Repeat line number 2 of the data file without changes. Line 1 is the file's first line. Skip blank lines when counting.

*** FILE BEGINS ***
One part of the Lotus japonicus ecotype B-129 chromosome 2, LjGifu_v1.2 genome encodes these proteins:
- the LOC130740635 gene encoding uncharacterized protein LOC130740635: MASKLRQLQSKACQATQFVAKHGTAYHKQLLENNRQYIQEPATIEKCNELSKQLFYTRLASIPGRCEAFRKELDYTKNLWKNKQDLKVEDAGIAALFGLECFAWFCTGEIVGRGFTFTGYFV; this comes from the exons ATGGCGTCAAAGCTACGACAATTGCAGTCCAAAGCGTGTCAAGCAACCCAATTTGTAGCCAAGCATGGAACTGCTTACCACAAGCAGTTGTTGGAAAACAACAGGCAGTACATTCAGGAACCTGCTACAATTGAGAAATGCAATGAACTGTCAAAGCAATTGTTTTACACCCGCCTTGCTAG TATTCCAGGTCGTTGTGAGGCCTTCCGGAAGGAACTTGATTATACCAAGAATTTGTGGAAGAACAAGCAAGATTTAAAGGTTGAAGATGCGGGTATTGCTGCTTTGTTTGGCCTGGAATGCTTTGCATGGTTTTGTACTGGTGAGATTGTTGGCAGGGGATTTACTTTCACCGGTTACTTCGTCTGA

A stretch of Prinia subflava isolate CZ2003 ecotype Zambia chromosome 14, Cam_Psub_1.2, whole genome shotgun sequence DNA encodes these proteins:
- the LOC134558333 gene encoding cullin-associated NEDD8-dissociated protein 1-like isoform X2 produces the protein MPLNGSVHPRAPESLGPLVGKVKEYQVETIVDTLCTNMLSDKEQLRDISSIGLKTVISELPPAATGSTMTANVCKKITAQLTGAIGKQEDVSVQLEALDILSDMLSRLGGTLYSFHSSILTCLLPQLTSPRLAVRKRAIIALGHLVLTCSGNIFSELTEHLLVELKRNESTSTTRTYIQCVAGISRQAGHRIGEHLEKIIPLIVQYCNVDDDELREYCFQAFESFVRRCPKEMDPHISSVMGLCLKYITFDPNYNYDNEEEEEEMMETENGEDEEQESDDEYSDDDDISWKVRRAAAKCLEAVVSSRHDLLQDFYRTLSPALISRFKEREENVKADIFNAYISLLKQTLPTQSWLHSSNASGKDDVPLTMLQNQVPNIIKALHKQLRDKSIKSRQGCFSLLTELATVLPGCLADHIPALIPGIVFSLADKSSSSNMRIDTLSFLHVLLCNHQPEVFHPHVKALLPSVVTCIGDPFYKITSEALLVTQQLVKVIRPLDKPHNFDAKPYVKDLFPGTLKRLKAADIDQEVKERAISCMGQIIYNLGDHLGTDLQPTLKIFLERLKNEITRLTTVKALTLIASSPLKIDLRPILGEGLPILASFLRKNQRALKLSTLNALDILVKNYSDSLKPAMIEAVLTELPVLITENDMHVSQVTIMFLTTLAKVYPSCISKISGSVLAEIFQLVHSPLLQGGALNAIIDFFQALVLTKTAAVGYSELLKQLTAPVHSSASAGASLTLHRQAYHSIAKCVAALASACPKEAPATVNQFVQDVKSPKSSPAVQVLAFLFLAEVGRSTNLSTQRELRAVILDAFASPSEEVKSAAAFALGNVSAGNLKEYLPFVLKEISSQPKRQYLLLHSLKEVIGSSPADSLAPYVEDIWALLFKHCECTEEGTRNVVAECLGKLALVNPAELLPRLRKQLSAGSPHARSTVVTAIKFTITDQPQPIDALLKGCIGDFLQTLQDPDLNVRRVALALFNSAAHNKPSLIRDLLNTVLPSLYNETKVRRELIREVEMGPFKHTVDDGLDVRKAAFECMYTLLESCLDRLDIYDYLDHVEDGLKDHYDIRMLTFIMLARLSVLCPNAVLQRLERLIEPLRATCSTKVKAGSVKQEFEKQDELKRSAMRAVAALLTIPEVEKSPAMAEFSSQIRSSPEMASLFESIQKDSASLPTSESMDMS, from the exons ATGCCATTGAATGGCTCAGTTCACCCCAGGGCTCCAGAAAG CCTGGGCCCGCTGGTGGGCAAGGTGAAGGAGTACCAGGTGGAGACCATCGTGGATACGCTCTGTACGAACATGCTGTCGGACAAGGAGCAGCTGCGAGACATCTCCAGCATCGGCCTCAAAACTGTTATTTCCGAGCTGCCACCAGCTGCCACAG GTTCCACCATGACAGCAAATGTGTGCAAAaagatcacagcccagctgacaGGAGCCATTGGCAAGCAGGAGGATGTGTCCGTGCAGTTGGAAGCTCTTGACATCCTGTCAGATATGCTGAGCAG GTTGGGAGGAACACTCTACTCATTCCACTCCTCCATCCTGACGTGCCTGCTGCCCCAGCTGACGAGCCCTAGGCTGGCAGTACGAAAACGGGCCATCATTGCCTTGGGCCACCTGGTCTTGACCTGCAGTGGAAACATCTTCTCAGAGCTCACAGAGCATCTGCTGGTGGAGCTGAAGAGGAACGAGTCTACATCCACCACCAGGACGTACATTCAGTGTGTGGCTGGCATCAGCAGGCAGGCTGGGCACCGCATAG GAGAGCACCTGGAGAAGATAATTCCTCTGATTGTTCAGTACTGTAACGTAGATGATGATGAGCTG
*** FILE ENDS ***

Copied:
- the LOC130740635 gene encoding uncharacterized protein LOC130740635: MASKLRQLQSKACQATQFVAKHGTAYHKQLLENNRQYIQEPATIEKCNELSKQLFYTRLASIPGRCEAFRKELDYTKNLWKNKQDLKVEDAGIAALFGLECFAWFCTGEIVGRGFTFTGYFV; this comes from the exons ATGGCGTCAAAGCTACGACAATTGCAGTCCAAAGCGTGTCAAGCAACCCAATTTGTAGCCAAGCATGGAACTGCTTACCACAAGCAGTTGTTGGAAAACAACAGGCAGTACATTCAGGAACCTGCTACAATTGAGAAATGCAATGAACTGTCAAAGCAATTGTTTTACACCCGCCTTGCTAG TATTCCAGGTCGTTGTGAGGCCTTCCGGAAGGAACTTGATTATACCAAGAATTTGTGGAAGAACAAGCAAGATTTAAAGGTTGAAGATGCGGGTATTGCTGCTTTGTTTGGCCTGGAATGCTTTGCATGGTTTTGTACTGGTGAGATTGTTGGCAGGGGATTTACTTTCACCGGTTACTTCGTCTGA